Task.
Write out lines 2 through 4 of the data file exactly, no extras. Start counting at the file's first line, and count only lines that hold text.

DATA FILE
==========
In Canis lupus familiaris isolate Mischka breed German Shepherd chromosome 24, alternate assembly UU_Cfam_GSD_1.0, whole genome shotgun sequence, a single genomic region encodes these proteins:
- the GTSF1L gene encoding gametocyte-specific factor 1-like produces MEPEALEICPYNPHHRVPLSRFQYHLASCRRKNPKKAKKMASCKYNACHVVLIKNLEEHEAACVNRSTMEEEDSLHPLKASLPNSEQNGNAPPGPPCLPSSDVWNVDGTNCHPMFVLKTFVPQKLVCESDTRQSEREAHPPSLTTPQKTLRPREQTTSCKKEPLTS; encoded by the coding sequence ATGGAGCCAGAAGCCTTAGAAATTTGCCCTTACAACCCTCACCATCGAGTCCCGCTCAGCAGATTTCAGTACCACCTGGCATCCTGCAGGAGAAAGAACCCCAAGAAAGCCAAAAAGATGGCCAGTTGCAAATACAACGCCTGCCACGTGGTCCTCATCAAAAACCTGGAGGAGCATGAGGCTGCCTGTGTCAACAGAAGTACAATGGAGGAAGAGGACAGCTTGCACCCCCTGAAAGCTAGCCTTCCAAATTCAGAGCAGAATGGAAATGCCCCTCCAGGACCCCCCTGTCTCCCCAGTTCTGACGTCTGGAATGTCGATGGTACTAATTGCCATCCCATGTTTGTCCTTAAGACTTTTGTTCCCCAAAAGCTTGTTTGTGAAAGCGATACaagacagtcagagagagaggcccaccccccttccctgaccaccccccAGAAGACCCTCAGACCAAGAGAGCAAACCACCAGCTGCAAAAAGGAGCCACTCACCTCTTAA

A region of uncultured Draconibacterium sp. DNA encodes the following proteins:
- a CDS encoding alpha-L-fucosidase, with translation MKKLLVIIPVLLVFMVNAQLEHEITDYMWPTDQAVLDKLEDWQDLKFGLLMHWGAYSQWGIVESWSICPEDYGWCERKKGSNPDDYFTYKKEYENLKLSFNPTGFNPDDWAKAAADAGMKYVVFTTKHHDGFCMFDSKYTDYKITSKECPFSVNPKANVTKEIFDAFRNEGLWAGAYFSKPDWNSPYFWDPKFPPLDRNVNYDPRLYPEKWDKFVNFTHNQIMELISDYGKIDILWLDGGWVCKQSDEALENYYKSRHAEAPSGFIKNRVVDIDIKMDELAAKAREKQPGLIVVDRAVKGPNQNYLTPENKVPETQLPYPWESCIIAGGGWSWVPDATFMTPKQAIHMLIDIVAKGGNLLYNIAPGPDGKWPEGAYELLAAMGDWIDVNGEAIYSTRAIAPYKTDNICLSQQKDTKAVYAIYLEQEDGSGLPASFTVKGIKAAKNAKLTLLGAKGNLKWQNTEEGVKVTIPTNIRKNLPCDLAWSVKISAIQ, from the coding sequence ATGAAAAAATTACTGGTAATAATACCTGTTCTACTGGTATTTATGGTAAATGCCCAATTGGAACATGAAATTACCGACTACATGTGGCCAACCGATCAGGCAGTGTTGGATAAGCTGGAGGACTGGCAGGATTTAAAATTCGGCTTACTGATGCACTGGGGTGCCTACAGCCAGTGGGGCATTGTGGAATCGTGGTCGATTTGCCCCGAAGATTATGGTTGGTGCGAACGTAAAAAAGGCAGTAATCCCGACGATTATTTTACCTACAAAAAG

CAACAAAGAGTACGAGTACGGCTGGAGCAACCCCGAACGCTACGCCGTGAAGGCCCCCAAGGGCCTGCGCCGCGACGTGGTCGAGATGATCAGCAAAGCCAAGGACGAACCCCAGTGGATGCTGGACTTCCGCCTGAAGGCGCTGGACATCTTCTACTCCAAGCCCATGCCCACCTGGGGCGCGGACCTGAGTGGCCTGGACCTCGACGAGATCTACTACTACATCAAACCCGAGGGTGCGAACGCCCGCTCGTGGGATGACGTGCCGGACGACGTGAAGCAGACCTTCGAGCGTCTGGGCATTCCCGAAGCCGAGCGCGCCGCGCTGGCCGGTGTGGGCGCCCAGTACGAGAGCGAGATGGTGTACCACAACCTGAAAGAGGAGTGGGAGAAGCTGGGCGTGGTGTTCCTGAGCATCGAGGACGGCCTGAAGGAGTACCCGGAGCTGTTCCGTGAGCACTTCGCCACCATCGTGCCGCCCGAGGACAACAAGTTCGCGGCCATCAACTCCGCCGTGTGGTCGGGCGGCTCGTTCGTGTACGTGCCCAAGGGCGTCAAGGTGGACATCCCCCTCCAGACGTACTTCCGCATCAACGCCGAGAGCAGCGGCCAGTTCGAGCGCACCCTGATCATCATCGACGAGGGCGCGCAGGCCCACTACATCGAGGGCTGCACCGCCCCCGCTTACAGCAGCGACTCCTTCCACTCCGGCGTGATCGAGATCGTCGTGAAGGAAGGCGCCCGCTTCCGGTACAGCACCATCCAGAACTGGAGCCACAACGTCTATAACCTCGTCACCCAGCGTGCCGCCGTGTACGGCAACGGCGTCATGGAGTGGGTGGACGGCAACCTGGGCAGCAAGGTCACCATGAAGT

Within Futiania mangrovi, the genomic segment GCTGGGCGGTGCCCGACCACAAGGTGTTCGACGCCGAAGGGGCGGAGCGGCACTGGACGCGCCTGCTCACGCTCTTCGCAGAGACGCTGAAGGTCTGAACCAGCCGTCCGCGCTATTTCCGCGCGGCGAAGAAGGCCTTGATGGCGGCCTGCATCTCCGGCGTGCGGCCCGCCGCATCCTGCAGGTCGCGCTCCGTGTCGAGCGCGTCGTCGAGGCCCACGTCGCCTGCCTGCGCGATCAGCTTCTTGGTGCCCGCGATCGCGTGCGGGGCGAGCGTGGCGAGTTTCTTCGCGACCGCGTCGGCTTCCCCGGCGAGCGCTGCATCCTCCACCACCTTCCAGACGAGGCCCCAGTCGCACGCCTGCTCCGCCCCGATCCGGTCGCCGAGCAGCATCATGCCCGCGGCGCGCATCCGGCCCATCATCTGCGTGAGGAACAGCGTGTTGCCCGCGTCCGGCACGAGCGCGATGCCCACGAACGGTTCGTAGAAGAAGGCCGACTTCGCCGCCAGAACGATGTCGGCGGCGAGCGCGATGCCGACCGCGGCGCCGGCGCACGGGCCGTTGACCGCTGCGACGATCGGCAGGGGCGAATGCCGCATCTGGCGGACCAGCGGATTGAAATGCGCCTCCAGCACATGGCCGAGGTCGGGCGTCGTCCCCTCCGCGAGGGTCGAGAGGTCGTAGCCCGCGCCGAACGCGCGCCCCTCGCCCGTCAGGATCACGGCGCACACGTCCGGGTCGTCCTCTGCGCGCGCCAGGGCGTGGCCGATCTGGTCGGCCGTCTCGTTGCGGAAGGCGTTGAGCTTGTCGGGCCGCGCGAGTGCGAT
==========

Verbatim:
- the GTSF1L gene encoding gametocyte-specific factor 1-like produces MEPEALEICPYNPHHRVPLSRFQYHLASCRRKNPKKAKKMASCKYNACHVVLIKNLEEHEAACVNRSTMEEEDSLHPLKASLPNSEQNGNAPPGPPCLPSSDVWNVDGTNCHPMFVLKTFVPQKLVCESDTRQSEREAHPPSLTTPQKTLRPREQTTSCKKEPLTS; encoded by the coding sequence ATGGAGCCAGAAGCCTTAGAAATTTGCCCTTACAACCCTCACCATCGAGTCCCGCTCAGCAGATTTCAGTACCACCTGGCATCCTGCAGGAGAAAGAACCCCAAGAAAGCCAAAAAGATGGCCAGTTGCAAATACAACGCCTGCCACGTGGTCCTCATCAAAAACCTGGAGGAGCATGAGGCTGCCTGTGTCAACAGAAGTACAATGGAGGAAGAGGACAGCTTGCACCCCCTGAAAGCTAGCCTTCCAAATTCAGAGCAGAATGGAAATGCCCCTCCAGGACCCCCCTGTCTCCCCAGTTCTGACGTCTGGAATGTCGATGGTACTAATTGCCATCCCATGTTTGTCCTTAAGACTTTTGTTCCCCAAAAGCTTGTTTGTGAAAGCGATACaagacagtcagagagagaggcccaccccccttccctgaccaccccccAGAAGACCCTCAGACCAAGAGAGCAAACCACCAGCTGCAAAAAGGAGCCACTCACCTCTTAA

A region of uncultured Draconibacterium sp. DNA encodes the following proteins:
- a CDS encoding alpha-L-fucosidase, with translation MKKLLVIIPVLLVFMVNAQLEHEITDYMWPTDQAVLDKLEDWQDLKFGLLMHWGAYSQWGIVESWSICPEDYGWCERKKGSNPDDYFTYKKEYENLKLSFNPTGFNPDDWAKAAADAGMKYVVFTTKHHDGFCMFDSKYTDYKITSKECPFSVNPKANVTKEIFDAFRNEGLWAGAYFSKPDWNSPYFWDPKFPPLDRNVNYDPRLYPEKWDKFVNFTHNQIMELISDYGKIDILWLDGGWVCKQSDEALENYYKSRHAEAPSGFIKNRVVDIDIKMDELAAKAREKQPGLIVVDRAVKGPNQNYLTPENKVPETQLPYPWESCIIAGGGWSWVPDATFMTPKQAIHMLIDIVAKGGNLLYNIAPGPDGKWPEGAYELLAAMGDWIDVNGEAIYSTRAIAPYKTDNICLSQQKDTKAVYAIYLEQEDGSGLPASFTVKGIKAAKNAKLTLLGAKGNLKWQNTEEGVKVTIPTNIRKNLPCDLAWSVKISAIQ, from the coding sequence ATGAAAAAATTACTGGTAATAATACCTGTTCTACTGGTATTTATGGTAAATGCCCAATTGGAACATGAAATTACCGACTACATGTGGCCAACCGATCAGGCAGTGTTGGATAAGCTGGAGGACTGGCAGGATTTAAAATTCGGCTTACTGATGCACTGGGGTGCCTACAGCCAGTGGGGCATTGTGGAATCGTGGTCGATTTGCCCCGAAGATTATGGTTGGTGCGAACGTAAAAAAGGCAGTAATCCCGACGATTATTTTACCTACAAAAAG